Broadband is a public good – government support makes sense

A friend sent me an interesting article Don’t Lowball the Upside of Fixing Roads and Bridges about infrastructure investment policies. The article was mostly about transportation infrastructure but I think it would ring as true if you replace transportation with broadband.

It looks at broadband as public good…

Things like transportation networks aren’t like other forms of capital. They’re not like factories, or machine tools or office buildings, because they have elements of what economists consider a public good. This is something that the private sector, left to its own devices, can’t or won’t provide enough of. And indeed, if you look around the world, although there are certainly private toll roads, the government is a big player in road- and bridge-building almost everywhere. There’s almost certainly a reason for that.

The article gives three reasons government should invest in infrastructure, which are worth considering, especially as Minnesota policymakers look at broadband investment in the form of the Border to Border grant program and work done by the Office of Broadband Development and offers perspectives and the return on investment…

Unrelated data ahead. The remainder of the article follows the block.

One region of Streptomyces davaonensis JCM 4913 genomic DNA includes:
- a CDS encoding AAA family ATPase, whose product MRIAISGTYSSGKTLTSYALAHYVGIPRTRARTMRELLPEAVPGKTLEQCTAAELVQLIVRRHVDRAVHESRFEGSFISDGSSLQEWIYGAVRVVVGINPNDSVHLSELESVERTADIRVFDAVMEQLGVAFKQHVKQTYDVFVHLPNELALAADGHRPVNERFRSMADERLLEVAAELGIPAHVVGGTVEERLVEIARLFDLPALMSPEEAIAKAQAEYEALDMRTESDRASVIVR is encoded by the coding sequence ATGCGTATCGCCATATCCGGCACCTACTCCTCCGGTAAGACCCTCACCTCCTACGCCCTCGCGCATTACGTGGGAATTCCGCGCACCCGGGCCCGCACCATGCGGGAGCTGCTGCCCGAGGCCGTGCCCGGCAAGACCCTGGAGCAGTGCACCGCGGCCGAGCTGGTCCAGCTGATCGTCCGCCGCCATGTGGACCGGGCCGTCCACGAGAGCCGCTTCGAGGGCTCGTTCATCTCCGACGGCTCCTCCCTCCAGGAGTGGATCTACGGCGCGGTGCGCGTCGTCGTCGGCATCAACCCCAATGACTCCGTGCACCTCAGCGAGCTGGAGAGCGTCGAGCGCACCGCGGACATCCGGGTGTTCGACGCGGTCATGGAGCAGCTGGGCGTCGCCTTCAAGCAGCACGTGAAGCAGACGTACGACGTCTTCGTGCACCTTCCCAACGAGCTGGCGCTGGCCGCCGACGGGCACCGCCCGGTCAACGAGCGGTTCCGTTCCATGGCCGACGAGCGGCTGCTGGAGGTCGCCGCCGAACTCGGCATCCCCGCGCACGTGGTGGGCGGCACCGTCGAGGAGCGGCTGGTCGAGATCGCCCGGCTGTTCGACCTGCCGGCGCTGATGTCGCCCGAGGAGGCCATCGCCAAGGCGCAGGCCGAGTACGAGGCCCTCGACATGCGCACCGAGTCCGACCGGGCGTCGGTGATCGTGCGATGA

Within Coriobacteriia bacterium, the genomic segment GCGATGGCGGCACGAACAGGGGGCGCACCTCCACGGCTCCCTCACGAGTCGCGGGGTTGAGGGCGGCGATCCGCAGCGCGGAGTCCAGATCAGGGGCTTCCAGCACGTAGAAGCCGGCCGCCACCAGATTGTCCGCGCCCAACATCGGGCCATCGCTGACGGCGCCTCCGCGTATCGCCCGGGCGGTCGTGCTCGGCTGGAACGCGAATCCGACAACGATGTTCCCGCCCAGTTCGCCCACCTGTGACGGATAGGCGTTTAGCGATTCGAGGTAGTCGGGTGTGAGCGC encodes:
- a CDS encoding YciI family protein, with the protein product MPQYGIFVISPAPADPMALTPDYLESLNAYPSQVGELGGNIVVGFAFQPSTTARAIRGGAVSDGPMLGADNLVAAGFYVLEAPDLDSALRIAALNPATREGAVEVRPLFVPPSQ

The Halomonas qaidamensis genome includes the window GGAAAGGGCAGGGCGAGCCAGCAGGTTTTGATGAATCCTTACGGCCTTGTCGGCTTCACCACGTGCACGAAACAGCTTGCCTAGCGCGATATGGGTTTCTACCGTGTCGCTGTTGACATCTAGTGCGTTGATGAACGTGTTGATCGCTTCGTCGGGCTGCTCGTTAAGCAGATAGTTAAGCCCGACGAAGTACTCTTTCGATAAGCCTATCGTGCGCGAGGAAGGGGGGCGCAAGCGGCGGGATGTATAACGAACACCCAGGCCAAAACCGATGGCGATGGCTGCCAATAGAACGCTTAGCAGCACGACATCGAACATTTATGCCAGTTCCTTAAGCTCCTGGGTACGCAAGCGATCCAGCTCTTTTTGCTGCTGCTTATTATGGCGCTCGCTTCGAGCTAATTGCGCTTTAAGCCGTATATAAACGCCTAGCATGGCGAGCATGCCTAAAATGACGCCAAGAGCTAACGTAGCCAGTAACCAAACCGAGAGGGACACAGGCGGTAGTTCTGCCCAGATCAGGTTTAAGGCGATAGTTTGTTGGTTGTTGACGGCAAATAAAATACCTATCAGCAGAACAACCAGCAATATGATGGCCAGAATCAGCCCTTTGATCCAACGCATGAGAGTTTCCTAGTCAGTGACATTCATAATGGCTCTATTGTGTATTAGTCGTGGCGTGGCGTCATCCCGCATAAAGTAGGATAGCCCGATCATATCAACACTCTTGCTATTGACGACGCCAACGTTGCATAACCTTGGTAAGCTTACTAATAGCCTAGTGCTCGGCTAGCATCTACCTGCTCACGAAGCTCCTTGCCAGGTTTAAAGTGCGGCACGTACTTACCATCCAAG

So for all these reasons, infrastructure is often — though not completely — a job for government. It represents a way that government spending complements private business activity rather than crowding it out.

This principle is fairly easy to see in economic models. In 1993, economists Marianne Baxter and Robert King showed that if government can make a kind of capital that the private sector doesn’t, then government investment gives a big boost to the economy, because it increases private investment as well. That benefit will look like a fiscal stimulus, but it’s not Keynesian in nature — it comes from public goods.

In a recent article, I discussed how to analyze the costs and benefits of infrastructure spending. One potential cost comes from the fact that building or fixing roads and bridges requires using resources that private companies could otherwise use. That’s called “crowding out.” But one big benefit of infrastructure spending is that after it’s finished, private investment can be “crowded in,” due to the complementarity between government capital and private capital. The World Bank has found clear evidence that crowding in occurs in developing countries.

And a developing country is what the U.S. might become if it lets its infrastructure deteriorate more.

This entry was posted in Policy by Ann Treacy. Bookmark the permalink.

About Ann Treacy

I have a Master’s Degree in Library and Information Science. I have been interested or involved in providing access to information through the Internet since 1994, when I worked for Minnesota’s first Internet service provider. I am pleased to be a part of the Blandin on Broadband Team. I also work with MN Coalition on Government Information, Minnesota Rural Partners, and the American Society for Information Science and Technology.

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